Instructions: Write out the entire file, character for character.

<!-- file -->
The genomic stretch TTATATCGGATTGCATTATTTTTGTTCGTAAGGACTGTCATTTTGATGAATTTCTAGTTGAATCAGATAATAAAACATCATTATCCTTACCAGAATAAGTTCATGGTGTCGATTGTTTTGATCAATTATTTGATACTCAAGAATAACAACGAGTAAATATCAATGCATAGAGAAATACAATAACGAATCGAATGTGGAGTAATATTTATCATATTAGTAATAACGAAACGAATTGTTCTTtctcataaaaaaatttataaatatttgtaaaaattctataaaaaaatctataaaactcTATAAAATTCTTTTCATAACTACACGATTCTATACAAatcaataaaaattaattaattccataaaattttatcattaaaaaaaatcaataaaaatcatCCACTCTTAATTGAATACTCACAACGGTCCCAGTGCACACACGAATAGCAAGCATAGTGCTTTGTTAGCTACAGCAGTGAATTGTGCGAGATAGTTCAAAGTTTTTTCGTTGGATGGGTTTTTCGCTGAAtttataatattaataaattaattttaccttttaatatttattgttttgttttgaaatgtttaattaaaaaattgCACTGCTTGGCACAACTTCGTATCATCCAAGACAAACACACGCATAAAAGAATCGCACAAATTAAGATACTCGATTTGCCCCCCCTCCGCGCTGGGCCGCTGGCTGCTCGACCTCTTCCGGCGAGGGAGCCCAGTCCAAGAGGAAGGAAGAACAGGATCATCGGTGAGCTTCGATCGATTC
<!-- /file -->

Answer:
The genomic stretch TTATATCGGATTGCATTATTTTTGTTCGTAAGGACTGTCATTTTGATGAATTTCTAGTTGAATCAGATAATAAAACATCATTATCCTTACCAGAATAAGTTCATGGTGTCGATTGTTTTGATCAATTATTTGATACTCAAGAATAACAACGAGTAAATATCAATGCATAGAGAAATACAATAACGAATCGAATGTGGAGTAATATTTATCATATTAGTAATAACGAAACGAATTGTTCTTtctcataaaaaaatttataaatatttgtaaaaattctataaaaaaatctataaaactcTATAAAATTCTTTTCATAACTACACGATTCTATACAAatcaataaaaattaattaattccataaaattttatcattaaaaaaaatcaataaaaatcatCCACTCTTAATTGAATACTCACAACGGTCCCAGTGCACACACGAATAGCAAGCATAGTGCTTTGTTAGCTACAGCAGTGAATTGTGCGAGATAGTTCAAAGTTTTTTCGTTGGATGGGTTTTTCGCTGAAtttataatattaataaattaattttaccttttaatatttattgttttgttttgaaatgtttaattaaaaaattgCACTGCTTGGCACAACTTCGTATCATCCAAGACAAACACACGCATAAAAGAATCGCACAAATTAAGATACTCGATTTGCCCCCCCTCCGCGCTGGGCCGCTGGCTGCTCGACCTCTTCCGGCGAGGGAGCCCAGTCCAAGAGGAAGGAAGAACAGGATCATCGGTGAGCTTCGATCGATTC